10. Serve with soy sauce and chili sauce with a squeeze of lime or sweet kecap manis with a squeeze of lime and chopped red chilli

You can freeze the dumplings, to do this line a baking tray with baking paper and space the dumplings so they don’t touch. Slide the baking tray in the freezer for 2 hours, take the tray out and store in a plastic container making sure you line the layer with baking tray.


Meatless Monday – Mini vegetable fritatta

I was pleasantly surprised to find more than 500 views for my last post, thanks to Kimbra’s Facebook page. Thank you! You basically made up for my entire blog’s traffic within a single day! It inspired me a little to get back on the blogging bandwagon, so here’s today’s Meatless Monday post.

DSC_0868I’m a huge fan of frittata because they’re just so easy to make. It’s basically an excuse to throw left overs in the fridge and turn it into a meal. With this recipe I was looking for something small enough to pack for a hike, but still be quite filling.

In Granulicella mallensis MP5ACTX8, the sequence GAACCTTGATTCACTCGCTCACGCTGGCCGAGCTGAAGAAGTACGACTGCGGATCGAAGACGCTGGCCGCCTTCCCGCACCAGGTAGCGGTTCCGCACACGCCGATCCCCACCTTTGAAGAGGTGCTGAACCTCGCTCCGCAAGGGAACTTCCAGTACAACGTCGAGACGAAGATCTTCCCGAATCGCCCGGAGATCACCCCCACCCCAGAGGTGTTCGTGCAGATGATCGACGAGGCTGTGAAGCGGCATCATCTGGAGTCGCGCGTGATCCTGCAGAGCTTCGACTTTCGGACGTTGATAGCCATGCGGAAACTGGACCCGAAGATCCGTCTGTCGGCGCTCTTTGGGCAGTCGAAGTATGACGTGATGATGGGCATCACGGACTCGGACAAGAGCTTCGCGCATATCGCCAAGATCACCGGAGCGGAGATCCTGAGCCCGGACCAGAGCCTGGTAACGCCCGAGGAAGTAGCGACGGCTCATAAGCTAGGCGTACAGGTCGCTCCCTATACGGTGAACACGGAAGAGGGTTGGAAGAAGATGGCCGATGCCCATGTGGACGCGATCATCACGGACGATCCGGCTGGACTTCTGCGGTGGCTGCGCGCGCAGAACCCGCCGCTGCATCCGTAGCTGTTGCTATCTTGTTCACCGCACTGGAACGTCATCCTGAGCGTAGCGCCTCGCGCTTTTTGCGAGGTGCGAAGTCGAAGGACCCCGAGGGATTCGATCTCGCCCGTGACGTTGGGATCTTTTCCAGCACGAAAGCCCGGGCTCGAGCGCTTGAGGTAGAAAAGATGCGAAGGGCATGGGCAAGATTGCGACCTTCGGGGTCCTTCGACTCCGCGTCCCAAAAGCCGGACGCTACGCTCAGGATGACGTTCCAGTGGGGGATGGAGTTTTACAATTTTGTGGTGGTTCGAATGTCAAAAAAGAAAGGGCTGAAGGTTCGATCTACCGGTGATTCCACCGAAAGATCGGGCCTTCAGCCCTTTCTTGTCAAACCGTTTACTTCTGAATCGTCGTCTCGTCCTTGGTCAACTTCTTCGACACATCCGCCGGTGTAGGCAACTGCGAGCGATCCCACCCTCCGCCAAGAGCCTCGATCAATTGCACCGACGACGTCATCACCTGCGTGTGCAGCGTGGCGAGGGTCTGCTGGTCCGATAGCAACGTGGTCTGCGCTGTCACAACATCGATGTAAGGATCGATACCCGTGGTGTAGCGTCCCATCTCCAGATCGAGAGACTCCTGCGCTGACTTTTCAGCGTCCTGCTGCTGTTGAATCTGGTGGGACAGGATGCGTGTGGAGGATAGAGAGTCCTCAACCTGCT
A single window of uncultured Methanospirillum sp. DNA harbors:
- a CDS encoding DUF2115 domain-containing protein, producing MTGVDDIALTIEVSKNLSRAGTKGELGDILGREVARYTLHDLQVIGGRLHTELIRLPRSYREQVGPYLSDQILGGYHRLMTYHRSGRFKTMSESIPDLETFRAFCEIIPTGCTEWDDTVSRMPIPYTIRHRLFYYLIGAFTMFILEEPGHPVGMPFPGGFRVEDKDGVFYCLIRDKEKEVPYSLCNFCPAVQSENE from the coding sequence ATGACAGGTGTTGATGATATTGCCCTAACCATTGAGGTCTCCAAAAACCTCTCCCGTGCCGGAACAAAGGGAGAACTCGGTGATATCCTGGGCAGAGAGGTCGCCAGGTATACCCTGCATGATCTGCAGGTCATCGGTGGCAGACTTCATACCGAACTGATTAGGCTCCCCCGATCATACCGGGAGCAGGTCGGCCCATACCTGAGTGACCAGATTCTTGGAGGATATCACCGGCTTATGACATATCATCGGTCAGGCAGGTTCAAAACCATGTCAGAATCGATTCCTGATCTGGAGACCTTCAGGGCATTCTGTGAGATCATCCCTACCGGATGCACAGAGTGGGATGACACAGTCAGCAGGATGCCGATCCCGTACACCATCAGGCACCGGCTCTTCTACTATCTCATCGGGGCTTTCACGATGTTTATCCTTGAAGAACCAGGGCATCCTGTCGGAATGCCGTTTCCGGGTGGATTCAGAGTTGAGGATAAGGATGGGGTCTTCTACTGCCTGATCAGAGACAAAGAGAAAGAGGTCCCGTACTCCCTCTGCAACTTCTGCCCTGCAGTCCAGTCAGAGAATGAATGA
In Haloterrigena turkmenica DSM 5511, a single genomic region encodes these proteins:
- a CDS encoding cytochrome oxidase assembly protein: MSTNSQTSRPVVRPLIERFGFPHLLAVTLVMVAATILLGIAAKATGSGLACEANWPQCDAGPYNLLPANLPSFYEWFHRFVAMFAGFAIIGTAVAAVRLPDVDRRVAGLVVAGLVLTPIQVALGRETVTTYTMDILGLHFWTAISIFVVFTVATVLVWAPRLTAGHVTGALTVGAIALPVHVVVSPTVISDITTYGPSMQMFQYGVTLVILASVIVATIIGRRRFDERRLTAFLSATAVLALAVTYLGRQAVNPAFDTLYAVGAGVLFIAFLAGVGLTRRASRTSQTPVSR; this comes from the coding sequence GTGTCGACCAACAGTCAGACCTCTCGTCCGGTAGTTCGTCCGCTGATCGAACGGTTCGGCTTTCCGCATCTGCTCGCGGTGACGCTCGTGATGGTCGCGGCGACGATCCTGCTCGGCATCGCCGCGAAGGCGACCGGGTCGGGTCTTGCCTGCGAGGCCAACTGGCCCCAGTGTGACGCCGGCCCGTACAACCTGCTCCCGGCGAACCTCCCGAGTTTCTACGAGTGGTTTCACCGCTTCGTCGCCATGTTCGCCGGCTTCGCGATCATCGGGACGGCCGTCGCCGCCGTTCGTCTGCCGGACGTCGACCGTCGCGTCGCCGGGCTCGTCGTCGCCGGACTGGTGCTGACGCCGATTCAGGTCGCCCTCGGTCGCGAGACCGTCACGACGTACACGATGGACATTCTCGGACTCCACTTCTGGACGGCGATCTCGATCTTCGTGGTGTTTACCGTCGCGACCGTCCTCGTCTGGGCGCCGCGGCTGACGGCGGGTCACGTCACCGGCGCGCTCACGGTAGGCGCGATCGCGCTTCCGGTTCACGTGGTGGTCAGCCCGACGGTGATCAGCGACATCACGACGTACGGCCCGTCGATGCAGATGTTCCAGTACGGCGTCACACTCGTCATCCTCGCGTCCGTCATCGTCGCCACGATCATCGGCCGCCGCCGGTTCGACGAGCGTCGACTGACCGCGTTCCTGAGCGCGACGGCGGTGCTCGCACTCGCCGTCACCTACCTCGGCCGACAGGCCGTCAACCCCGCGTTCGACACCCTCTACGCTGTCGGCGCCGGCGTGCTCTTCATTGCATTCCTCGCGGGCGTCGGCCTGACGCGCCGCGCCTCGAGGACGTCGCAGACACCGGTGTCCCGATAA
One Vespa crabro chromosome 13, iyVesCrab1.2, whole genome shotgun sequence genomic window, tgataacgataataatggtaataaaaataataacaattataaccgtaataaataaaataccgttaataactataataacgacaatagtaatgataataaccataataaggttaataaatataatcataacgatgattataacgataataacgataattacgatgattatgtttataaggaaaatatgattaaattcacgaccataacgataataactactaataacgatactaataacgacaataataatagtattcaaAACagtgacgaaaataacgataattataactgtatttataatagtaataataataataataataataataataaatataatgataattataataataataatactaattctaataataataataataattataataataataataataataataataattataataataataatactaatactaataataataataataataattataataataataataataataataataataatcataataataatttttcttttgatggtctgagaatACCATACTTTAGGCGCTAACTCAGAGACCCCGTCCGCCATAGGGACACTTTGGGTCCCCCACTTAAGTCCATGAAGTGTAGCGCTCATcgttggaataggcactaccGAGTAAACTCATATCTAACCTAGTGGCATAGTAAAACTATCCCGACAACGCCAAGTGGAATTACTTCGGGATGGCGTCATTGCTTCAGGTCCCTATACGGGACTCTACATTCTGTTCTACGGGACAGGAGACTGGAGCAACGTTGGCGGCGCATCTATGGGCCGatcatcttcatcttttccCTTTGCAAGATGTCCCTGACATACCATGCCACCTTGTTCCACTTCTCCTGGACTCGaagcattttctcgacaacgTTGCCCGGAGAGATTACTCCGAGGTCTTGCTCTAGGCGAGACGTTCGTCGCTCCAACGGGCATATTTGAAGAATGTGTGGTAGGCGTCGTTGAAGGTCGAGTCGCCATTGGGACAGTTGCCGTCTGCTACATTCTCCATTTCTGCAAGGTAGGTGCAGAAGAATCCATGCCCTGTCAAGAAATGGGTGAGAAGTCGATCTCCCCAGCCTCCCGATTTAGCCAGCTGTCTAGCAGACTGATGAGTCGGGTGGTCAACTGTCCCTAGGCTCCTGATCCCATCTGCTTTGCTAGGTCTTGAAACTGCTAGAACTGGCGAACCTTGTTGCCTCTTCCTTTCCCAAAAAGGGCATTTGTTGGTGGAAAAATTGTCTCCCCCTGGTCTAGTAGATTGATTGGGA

Ingredients (makes 12 mini frittatas)

  • 4 eggs
  • 1/2 cup pure cream or lite
  • 1/3 cup grated parmesan cheese
  • 1 garlic cloves, crushed
  • 1 potato peeled and chopped into cubes
  • 1 onion
  • handful of parsley
  • half a leek
  • handful of pitted olives
  • 1 pinch of salt
  • 1 teaspoon pepper
  • 1 tbs of olive oil or butter
  • Heat oven to 150 degree
  • Fry onion, garlic and potato until brown in the oil, add leek
  • In a jug mix cream, cheese and eggs, mix in the parsley, salt and pepper, then throw in the fried mixture
  • Grease a tray of muffins with butter
  • Pour mixture into tray
  • Adjust oven heat to 110 degrees celcius. Place tray in the oven and bake for 20 minutes.
Can be served both hot or at room temperature.